Sherburne History Center

Sherburne History Center
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Friday, August 28, 2015

A Bad Day For Becker

June 25 and June 26 were not good days in the history of Becker, Minnesota.  In only 12 hours, disaster stacked up on disaster for the small community.  Near catastrophe set the entire town on edge like an over caffeinated speed freak. 

In midafternoon, June 25, 3 pm to be exact, fire alarms rang out throughout the town.  The landmark potato warehouse, the storage facility of the Knutson and Gongoll store, began to burn. Becker did not have any type of firefighting equipment at the time.  Men fought the conflagration as a bucket brigade until responders from Big Lake and Clear Lake arrived.  While the neighboring firefighters fought the flames on the warehouse, the bucket brigade turned their attention to nearby homes and other buildings.  The gas pumps at the Hy-Way Inn were drenched with water to prevent explosion.  The shingles of the A. G. Stevens building smoldered and extinguished four separate times.  And, the flames reached the Merton Dyson home before being drenched out. More than four hours after the initial alarms rang, the fire was finally a smoldering heap of defeated destruction. 

To insure the fire was completely extinguished, George Short and Ronald Cox were appointed fire watchers.  Their job was to sit by the smoldering wreckage of the warehouse and sound alarms if the fire erupted once again.  A straightforward task, stay awake and sound alarms if the fire re-erupted.   

Early in the morning, at 1:30 am, Cox and Short witnessed a second disaster to strike Becker.  The second event came so unexpectedly, neither man moved out of the car until the crisis had passed.  A train, headed towards St. Cloud, pulling 80 cars, jumped the tracks.  The last 16 cars of the train, carrying cement, grain and dynamite lurched off the track and slid towards the smoldering warehouse and two watchmen.  The railcars came to a halt six feet in front of the car the two men were sitting in. 

New alarms blared and the entire community responded to the new disaster.  After the initial shock, Becker residents began the clean-up of a second disaster that had threatened the town.  Luckily, the train stopped short of the burning warehouse, and no lives were lost in either mishap.  Yet, in less than 12 hours, the life of the entire community Becker had twice been threatened.  Stress and excitement jumped to a new level for the residents.  Clean up of the fire and train wreck would take several weeks.  It all began on June 25 and June 26, challenging days Becker, Minnesota.

Friday, August 14, 2015

Klondike Gold Rush Impacts Sherburne County

The Klondike strain of Gold Fever infected Sherburne County in 1897.  The Sherburne County Star News noted the particular disease in August and began offering best advice for those afflicted with the virus and those contemplating an adventure into the Alaska gold fields.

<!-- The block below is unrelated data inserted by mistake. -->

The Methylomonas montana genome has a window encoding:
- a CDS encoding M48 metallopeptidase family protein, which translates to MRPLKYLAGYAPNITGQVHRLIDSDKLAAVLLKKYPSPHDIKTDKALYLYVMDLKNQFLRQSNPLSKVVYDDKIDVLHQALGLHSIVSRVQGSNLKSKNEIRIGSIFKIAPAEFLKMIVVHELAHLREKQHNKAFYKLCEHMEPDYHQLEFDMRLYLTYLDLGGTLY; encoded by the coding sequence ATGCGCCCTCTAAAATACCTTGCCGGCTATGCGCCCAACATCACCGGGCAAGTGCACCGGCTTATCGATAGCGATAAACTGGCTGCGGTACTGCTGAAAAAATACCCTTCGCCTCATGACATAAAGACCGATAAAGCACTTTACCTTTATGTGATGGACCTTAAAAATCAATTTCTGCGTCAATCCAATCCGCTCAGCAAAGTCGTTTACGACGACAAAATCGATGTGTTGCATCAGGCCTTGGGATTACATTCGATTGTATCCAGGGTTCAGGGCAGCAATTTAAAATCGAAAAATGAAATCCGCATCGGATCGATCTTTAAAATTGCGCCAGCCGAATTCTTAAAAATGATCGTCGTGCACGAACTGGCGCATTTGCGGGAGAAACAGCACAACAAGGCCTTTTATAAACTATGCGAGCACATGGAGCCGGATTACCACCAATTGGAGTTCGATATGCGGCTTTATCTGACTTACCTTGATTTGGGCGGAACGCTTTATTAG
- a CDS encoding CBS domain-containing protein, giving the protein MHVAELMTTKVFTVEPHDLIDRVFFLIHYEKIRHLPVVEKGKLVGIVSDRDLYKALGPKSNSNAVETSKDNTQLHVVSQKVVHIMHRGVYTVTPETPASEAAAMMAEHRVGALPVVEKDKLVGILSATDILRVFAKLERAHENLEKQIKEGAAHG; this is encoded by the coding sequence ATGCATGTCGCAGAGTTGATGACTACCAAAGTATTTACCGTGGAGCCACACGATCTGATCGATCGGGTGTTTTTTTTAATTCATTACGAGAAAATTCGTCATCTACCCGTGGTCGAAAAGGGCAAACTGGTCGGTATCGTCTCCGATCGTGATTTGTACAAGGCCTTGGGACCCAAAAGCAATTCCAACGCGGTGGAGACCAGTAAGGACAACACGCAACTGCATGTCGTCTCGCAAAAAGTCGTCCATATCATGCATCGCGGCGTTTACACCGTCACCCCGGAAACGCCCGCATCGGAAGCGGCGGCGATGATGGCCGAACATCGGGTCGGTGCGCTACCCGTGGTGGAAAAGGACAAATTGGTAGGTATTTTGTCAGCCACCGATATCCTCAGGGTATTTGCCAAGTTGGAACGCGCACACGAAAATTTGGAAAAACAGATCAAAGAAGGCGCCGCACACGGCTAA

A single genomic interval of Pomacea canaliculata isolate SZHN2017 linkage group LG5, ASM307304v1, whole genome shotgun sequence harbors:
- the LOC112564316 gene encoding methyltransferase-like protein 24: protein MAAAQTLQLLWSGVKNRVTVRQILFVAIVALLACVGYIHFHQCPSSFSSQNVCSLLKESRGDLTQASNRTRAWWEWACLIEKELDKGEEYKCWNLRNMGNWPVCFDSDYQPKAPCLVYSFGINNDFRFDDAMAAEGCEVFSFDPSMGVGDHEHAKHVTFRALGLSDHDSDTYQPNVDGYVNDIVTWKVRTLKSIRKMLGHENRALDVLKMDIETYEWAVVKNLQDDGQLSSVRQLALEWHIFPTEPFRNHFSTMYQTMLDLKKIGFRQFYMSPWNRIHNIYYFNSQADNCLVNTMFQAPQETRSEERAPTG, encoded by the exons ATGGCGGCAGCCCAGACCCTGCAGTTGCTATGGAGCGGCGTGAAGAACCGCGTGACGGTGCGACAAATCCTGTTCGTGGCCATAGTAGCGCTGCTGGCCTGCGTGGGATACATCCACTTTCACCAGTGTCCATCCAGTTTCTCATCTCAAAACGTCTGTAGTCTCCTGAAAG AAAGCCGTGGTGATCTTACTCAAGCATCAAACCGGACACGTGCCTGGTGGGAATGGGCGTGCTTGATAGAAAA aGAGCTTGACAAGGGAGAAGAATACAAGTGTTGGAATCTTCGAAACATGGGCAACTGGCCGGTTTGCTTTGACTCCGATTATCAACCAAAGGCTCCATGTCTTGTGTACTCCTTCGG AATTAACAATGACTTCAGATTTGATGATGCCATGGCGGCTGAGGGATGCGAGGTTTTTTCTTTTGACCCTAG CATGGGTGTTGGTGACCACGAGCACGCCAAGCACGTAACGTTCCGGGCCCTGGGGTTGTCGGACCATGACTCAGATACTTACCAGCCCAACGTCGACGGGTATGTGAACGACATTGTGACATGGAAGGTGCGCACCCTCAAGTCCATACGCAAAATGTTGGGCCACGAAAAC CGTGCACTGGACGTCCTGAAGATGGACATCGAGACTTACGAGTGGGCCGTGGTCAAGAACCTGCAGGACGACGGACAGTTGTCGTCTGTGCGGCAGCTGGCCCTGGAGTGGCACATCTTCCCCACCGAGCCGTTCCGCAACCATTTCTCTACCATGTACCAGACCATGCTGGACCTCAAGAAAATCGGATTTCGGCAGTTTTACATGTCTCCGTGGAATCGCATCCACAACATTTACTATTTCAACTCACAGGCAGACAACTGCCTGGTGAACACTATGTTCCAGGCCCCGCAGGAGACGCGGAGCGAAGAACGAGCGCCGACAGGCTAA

In the summer months of 1897, the newspaper advised it was already too late to begin the trek to the Klondike.  Adventurous Sherburnites might reach Alaska when the goldfields would be snowed covered.  The paper calculated eight months to reach Juneau, the jumping off point for the Klondike goldfields.  The newspaper suggested adventurers time their journey so that they reach Alaska in the summer months and make the final trek to the interior during the easier summer months. 

            “Those who penetrate into the ice and snow must be rugged and hardy,” the paper warned.  “They must have money and courage, and even then they will take their lives in their hands.”  Overall, an estimated 100,000 prospectors set out for Alaska.  Historian Pierre Berton and official records from the North-West Mounted Police estimate 40 percent actually reached the gold fields.  The other 60,000 either died in the effort or surrendered and returned home

            In spite of the warnings from the press, several county citizens set out for the northern gold fields.  The newspapers noted the plans of J. A. Wagner’s journey.  The editor hoped Wagner might change his mind and stay in Becker.  “We can’t spare him,” the paper concluded.  In other columns, the newspaper reported former resident Brad Trask was rumored to have gold sufficient “to keep the wolf from his door the rest of his life.” 

             With the arrival of spring 1898, gold discoveries in the easier to access areas of Nome, Alaska altered the particular strain of gold fever.  The Klondike Gold rush faded from the attention of Sherburne County newspaper readers.  News of the Spanish American War completely eliminated the infectious gold fever and visions of valor on the battle field dominated the brains of adventure seeking men in the United States.  

Wednesday, August 5, 2015

Commemorating National Underwear Day

August 5 is National Underwear Day.  It seemed like a good time to expose a portion of the Sherburne History Center collection.  We all have seen them. Most of us wear them.  Yet, undergarments rarely occupy exhibit space. Undergarments don't receive much attention in the fashion magazines much less the ivory tower journals of history.  Yet, here they are: the garments that keep you warm and keep you dry.  Garments that serve a very important function in our daily lives.  Here are two examples of underwear from the SHC collection.
Happy National Underwear Day!!